Walter Tunis: After Thanksgiving, local and regional acts ready to entertain

Contributing Music WriterNovember 21, 2012 

Matt Duncan, who contributed to the 10 in 20 project, plays Cosmic Charlie's on Saturday.



    Chris Isaak at the Singletary Center for the Arts: "Ladies and gentlemen, you are in for some real semi-professional entertainment," remarked Isaak. With that, the veteran West Coast singer and song stylist strolled into the audience to shake a few hands, sit on a few laps and sing the summery '60s-flavored nugget Think of Tomorrow. As semi-pro moments go, it was quite something.

    As he did at the Singletary two years ago, Isaak called on the spirits of pop inspirations past, the drive of a resourceful support quintet, a stage persona draped in glammed-up cool and a hearty sense of wit.

    Isaak's music has long maintained a pronounced retro cast in design and delivery, but nothing in this performance seemed like a museum piece. The show-opening American Boy operated as a sleek pop rumble, San Francisco Days abounded with springlike lyricism, and the more overtly sensual Dancin' worked as a studied groove meditation.

    But the show also was full of mood pieces that neatly utilized the retro accents. A beautiful example came early into the program via the 1986 Isaak gem Blue Hotel. It opened with noir-flavored ambience — much in the same way his signature hit Wicked Game did later in the program — before stretching out into acres of fuzzy twang supplied by guitarist Hershel Yatovitz.

    Isaak addressed the rootsier side of his pop and rock heritage with a segment of vintage Memphis-style covers from his 2011 album Beyond the Sun. While he obviously reveled in the clean, elemental drive of Dixie Fried and Live It Up, the performance was more satisfying when it embraced the expert ways Isaak fashioned such references into his own music. Case in point: the sly, Slim Harpo blues groove that bolstered Baby Did a Bad, Bad Thing.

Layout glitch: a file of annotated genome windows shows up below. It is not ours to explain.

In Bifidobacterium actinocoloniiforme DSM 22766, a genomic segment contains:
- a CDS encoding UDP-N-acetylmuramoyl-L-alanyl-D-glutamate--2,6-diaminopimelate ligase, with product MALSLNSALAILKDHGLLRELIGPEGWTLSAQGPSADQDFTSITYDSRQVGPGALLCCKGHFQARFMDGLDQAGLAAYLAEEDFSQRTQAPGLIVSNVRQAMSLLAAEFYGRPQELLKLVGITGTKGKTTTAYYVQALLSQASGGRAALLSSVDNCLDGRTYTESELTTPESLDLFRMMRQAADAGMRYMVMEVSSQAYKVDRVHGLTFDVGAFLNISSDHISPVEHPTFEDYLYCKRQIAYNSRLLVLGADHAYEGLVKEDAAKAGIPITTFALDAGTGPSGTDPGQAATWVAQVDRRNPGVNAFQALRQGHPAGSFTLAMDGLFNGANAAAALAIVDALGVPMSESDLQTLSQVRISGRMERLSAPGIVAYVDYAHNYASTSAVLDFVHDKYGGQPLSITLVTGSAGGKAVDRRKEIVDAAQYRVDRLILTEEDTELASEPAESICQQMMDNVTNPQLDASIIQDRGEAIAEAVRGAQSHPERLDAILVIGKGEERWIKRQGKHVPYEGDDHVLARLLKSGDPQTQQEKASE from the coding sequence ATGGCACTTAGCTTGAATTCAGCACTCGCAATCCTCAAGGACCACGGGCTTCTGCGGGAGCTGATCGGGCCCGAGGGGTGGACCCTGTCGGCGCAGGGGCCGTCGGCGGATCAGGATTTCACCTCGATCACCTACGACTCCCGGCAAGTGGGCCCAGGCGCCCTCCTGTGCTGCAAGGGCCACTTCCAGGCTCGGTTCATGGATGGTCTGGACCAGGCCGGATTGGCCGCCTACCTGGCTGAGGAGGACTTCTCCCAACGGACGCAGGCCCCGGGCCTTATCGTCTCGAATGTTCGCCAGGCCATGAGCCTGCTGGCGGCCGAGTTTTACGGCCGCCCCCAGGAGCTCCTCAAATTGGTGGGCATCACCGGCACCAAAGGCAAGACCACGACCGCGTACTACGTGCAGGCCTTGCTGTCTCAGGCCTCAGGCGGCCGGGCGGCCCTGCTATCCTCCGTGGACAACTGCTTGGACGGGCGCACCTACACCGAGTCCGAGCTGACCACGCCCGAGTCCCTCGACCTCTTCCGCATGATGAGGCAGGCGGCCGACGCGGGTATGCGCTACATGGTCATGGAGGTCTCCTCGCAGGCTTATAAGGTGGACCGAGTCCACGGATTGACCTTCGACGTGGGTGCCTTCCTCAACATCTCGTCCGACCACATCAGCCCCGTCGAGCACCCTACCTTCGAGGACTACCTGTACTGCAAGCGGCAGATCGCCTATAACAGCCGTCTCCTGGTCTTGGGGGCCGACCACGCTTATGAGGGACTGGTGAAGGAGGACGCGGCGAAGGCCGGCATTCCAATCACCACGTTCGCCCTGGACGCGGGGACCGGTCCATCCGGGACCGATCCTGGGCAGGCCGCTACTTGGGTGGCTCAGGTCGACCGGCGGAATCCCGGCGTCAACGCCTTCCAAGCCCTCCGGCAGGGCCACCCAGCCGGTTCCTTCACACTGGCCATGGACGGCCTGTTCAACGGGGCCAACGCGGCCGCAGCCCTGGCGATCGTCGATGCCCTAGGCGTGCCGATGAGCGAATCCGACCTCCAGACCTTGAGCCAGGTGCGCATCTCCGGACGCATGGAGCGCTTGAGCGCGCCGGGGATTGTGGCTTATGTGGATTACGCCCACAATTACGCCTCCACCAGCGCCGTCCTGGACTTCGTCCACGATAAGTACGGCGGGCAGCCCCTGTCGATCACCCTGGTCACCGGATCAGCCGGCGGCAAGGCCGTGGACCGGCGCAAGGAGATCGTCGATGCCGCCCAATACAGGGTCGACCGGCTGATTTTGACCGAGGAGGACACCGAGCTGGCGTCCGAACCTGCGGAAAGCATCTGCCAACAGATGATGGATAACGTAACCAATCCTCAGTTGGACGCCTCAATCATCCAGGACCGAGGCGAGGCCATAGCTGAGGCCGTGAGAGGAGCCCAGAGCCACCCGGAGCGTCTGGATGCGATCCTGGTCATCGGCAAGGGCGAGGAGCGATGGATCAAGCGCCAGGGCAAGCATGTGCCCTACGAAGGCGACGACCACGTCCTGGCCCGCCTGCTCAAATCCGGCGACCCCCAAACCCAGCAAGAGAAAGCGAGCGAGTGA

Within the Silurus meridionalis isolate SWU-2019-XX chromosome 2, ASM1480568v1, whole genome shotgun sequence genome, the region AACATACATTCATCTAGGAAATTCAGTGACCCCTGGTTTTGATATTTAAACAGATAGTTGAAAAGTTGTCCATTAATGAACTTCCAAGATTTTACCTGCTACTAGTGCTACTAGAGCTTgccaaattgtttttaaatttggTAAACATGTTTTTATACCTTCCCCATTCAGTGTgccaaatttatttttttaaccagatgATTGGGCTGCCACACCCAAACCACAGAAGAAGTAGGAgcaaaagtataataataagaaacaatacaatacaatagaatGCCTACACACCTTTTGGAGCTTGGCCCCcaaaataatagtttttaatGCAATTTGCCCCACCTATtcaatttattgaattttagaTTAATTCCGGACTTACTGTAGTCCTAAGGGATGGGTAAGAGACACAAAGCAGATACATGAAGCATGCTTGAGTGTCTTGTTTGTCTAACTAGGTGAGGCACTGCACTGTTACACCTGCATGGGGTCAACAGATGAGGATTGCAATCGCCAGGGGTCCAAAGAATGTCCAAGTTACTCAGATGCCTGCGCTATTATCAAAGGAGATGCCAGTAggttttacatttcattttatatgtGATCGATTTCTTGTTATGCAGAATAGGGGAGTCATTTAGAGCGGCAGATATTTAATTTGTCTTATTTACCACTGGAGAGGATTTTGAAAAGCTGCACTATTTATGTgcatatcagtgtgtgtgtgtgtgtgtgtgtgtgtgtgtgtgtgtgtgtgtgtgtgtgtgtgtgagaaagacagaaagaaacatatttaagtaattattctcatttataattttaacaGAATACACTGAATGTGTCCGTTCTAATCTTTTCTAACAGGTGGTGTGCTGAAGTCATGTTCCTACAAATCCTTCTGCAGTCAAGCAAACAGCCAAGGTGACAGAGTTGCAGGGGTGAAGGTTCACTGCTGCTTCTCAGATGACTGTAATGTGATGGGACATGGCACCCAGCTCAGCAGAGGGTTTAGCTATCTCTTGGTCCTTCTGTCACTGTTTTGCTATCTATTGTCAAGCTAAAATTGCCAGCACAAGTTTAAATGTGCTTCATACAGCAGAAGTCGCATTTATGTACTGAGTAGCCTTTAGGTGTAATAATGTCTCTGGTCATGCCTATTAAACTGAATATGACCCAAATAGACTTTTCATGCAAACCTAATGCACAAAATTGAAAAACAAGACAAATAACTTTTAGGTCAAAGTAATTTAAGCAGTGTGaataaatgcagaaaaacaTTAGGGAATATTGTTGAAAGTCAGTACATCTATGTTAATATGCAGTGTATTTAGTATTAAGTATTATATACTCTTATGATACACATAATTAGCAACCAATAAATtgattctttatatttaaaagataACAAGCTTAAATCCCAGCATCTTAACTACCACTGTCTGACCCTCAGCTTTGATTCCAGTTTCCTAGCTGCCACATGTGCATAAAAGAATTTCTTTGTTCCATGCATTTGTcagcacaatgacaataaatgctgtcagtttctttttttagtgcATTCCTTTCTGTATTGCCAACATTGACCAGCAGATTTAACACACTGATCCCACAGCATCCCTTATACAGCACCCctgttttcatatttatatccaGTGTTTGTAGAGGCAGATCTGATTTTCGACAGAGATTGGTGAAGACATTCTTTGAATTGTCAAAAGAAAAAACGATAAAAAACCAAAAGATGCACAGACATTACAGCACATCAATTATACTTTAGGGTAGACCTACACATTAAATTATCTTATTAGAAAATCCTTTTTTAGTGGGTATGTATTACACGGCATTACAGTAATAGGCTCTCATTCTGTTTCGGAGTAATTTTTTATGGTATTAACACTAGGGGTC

Lexington's own roots troupe Coralee and the Townies opened with a potent 30-minute set of vintage-flavored honky-tonk fortified with rockbilly-esque guitar harmonies, a vivid country-colored vocal charge and, near its conclusion, an unexpected but complementary reggae groove. It all made for a satisfying prelude to this stylish retro-roots soiree.

By Friday, Thanksgiving will have come and gone. The thanks will have been given, the feast consumed. Now it's time to get out of the house and enjoy some fine locally and regionally grown music. Here are a few of the plentiful holiday weekend sounds at hand:

■ One of Lexington's finest pop stylists, Matt Duncan, performs at Cosmic Charlie's, 388 Woodland Avenue, on Saturday. A veteran of the fine 2010 EP Beacon, Duncan is also featured with a slice of brass-accented pop called All Sails on the new 10 in 20 compilation of local artists. You may view the tune's construction at Shangri-la studios on a video posted at the project's website, Or better yet, watch it unfurl live on Saturday. Street Gnar and Fanged Robot will open. (10 p.m, $5. (859) 309-9499.